“I always found the masks to be cool. I had an incident once where I was running at night and I almost got hit by a car. This guy was just speeding and I almost literally went through the windshield. Iit was partly my fault for wearing dark clothing, but it was his fault for driving the way he was, but that wouldn’t have really mattered if I were dead. So it was after that that I started to look for ways to create something where people couldn’t possibly not see me. And this is really an outfit that people notice.”
Is it hard to get an uninterrupted run in when people are trying to get your picture all the time?
“No, I don’t mind it at all if they stop me. You dress up like this, you’ve got to expect people to take notice. I get a lot of people taking pictures and sometimes people will do some things that are a little on the provocative side. And I’m kind of amazed by it, and I’m kind of like a deer in the headlights. That’s really not what I’m trying to promote at all.
“The main thing with me is I enjoy making people laugh, I enjoy making them smile, and that’s a part of good health. As long as you’re doing all of that, it’s keeping all the bad stuff at bay: the violence, the anger, and the anxiety. I tell people that all the time, that if you go out for a run, you won’t have any of that. It will just dissipate.”
Have any curious people ever tried to follow you to see if they could figure out where Captain Bayonne’s lair is, and his true identity?
“Usually when I come out of my house I won’t put the mask on until I get across the street, and I had somebody come around the corner and seemed to have a camera out and ready for me. There is a picture out there, not completely showing my face, but part of my face.”
So there are arch-villains trying to out you?
“Exactly, yeah. They’re very curious. There are people that claim that I’m a number of different people in Bayonne, other runners. I’ve been accused of being at a Hoboken run, and other places that I just haven’t been.”
Has anybody else ever tried to copy your act and wear a mask while running?
“I haven’t seen it yet, but I wouldn’t have any issues with it. I’d be happy, because I do feel that I get some benefits from this. I tell people that you don’t need to get plastic surgery if you wear this, it keeps everything in place and you’re going to look much better. I’m 43-years old and people tell me that I look much younger.”
“I was born with physical disabilities. When I was a kid and went to the shoe store to get school shoes they measured my left foot and gave me a shoe size. But then they had to cram my other foot in there and that’s when they realized there was a major difference. My one foot is a size 12 and the other is a 9. It’s something I’ve had to deal with. My mom used to have to put kneepads on me because I would trip and fall down so much and they didn’t realize why. I had a lot of trips to the emergency room.”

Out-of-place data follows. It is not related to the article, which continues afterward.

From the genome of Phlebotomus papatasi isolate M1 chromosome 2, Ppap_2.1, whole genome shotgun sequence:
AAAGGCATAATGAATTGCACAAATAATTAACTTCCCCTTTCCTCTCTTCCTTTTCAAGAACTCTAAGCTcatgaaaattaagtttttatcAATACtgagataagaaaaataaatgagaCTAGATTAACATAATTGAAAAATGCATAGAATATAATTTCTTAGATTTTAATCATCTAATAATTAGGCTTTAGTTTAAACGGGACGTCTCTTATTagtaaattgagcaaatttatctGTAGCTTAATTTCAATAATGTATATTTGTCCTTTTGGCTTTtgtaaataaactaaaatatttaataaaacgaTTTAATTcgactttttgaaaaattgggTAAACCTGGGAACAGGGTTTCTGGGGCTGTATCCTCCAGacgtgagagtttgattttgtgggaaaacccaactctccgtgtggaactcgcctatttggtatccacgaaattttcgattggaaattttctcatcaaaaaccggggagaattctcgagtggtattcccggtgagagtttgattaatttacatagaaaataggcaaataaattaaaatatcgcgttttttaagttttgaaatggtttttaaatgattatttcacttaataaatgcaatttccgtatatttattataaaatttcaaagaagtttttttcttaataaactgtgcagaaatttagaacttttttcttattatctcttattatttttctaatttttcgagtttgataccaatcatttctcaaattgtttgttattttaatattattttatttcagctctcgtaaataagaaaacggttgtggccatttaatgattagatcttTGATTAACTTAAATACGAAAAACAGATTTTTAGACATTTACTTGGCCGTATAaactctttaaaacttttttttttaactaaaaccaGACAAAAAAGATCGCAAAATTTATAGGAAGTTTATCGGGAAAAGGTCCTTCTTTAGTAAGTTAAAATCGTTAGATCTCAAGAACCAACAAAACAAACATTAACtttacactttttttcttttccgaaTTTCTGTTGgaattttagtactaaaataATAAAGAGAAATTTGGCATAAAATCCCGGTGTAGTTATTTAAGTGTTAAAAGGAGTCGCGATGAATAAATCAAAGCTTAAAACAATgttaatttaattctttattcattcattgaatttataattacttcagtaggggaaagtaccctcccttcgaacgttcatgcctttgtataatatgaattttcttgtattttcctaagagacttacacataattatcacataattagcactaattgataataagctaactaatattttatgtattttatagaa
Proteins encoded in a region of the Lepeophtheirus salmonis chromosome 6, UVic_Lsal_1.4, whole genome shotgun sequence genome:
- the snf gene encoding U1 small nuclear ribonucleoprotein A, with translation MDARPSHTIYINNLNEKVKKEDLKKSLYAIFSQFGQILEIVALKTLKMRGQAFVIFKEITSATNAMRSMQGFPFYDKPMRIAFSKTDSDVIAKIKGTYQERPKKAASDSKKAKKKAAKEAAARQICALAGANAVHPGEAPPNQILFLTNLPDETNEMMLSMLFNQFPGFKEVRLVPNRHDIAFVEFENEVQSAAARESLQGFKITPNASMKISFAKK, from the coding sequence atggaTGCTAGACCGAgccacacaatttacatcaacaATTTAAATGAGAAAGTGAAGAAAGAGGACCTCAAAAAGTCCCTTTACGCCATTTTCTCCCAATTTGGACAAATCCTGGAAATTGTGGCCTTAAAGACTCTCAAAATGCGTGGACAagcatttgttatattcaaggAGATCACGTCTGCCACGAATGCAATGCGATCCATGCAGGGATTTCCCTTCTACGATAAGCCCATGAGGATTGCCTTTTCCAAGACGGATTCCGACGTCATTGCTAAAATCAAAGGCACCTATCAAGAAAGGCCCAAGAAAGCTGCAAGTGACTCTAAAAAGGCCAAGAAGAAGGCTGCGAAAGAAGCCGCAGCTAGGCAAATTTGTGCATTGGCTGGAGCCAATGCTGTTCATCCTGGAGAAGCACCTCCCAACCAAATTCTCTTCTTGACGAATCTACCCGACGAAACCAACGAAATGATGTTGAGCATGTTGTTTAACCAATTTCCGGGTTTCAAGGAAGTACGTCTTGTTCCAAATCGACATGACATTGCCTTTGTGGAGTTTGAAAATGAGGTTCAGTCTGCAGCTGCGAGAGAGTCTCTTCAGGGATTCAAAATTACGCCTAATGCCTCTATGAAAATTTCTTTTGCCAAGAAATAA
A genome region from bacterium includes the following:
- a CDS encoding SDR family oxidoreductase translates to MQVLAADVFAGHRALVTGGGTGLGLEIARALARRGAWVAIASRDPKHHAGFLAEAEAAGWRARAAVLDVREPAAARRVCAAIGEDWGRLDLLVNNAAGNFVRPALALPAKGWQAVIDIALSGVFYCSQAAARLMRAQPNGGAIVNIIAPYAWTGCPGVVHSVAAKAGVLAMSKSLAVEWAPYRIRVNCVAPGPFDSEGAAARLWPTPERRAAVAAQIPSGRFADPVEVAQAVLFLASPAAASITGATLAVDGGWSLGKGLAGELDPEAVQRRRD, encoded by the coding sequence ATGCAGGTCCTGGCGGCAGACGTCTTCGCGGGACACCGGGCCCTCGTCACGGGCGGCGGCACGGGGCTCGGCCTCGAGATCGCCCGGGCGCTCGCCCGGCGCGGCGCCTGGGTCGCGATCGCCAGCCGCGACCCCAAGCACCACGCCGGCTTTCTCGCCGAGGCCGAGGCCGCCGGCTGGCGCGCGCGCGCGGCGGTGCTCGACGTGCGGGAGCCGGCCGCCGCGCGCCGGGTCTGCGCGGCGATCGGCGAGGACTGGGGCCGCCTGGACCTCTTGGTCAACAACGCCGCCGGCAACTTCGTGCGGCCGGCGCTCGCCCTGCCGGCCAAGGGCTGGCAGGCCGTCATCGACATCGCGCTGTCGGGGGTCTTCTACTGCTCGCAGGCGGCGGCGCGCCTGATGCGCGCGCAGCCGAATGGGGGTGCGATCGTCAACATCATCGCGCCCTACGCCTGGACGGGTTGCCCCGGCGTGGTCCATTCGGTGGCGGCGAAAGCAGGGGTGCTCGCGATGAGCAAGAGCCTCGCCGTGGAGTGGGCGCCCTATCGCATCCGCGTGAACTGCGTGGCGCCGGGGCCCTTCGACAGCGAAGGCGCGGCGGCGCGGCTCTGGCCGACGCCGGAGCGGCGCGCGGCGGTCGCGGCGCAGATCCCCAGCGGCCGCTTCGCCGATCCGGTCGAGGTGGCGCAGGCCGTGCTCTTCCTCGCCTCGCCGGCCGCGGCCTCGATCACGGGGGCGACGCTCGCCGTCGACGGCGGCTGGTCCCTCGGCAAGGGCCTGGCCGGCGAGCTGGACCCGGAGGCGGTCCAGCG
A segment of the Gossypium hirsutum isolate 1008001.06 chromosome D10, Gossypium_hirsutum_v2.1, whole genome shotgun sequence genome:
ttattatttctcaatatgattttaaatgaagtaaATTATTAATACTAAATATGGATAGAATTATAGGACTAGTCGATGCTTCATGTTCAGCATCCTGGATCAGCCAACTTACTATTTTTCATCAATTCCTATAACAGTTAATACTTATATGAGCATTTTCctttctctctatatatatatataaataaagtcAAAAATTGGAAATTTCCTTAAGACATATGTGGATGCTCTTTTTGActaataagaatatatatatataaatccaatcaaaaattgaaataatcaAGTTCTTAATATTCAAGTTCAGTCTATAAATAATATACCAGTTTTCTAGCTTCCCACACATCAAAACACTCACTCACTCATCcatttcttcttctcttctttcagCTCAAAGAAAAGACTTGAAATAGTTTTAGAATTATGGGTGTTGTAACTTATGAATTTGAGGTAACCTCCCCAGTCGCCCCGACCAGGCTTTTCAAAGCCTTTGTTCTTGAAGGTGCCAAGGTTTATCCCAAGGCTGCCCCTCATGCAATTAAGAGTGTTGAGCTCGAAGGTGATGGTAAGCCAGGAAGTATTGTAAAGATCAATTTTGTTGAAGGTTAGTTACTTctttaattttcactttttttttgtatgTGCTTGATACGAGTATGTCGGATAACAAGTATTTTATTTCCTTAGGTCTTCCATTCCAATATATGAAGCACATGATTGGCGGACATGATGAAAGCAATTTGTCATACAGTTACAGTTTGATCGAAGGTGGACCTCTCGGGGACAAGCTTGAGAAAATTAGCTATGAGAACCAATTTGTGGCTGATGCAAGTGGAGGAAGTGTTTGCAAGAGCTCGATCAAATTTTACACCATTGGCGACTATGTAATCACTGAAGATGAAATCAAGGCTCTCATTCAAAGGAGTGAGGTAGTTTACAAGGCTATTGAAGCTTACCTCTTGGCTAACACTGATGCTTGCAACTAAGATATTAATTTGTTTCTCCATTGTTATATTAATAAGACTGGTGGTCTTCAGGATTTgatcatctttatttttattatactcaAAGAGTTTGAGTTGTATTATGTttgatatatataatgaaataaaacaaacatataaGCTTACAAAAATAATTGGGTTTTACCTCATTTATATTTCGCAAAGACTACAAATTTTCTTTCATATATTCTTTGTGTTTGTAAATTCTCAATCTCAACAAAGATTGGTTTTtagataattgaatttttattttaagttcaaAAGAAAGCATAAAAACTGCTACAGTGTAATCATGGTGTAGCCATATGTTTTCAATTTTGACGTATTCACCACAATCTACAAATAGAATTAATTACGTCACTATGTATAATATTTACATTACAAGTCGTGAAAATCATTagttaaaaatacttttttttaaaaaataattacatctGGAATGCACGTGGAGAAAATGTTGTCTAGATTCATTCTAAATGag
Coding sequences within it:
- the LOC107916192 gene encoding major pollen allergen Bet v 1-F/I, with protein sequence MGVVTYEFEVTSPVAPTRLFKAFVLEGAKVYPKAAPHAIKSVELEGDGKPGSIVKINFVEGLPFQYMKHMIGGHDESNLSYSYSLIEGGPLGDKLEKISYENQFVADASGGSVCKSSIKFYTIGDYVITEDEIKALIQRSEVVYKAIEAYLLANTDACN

What does the future hold for Captain Bayonne, where do you see yourself going from here? Will you continue to fight the good fight?
“I just want to continue to promote better health, and people making better choices in life about what they eat. And on top of that, I want to make people laugh. So, if the shorts work out and people get a good laugh out of it at my expense, I don’t have any issue with it. Laugh away, it’s not a problem. I take a lot of joy out of making people laugh.”
After we exited the diner, the Captain removed his dress finery, stripped down to his usual sleek spandex running attire, and hit the street. Then, crouching on the pavement in a classic runner’s starting position, he waited at the white line of a crosswalk. Then he motioned to a nearby motorist that he was challenging him to a race to the next traffic light when the signal changed from red to green. When it did, he was off like a shot! In seconds he was out of sight, disappeared down the busy city street.
So the next time you find yourself in Bayonne keep your eyes peeled. If you happen to see a brightly colored figure streak by you at seemingly super-human speed do not be alarmed. No, that was not Captain America nor the Flash, that was New Jersey’s own resident superhero Captain Bayonne, and he is on a crusade to make us all healthier and more physically active, one speedy step at a time.
The preceding article is an excerpt from Weird NJ magazine, “Your Travel Guide to New Jersey’s Local Legends and Best Kept Secrets,” which is available on newsstands throughout the state and on the web at www.WeirdNJ.com.
Photos ©Weird NJ / Mark Moran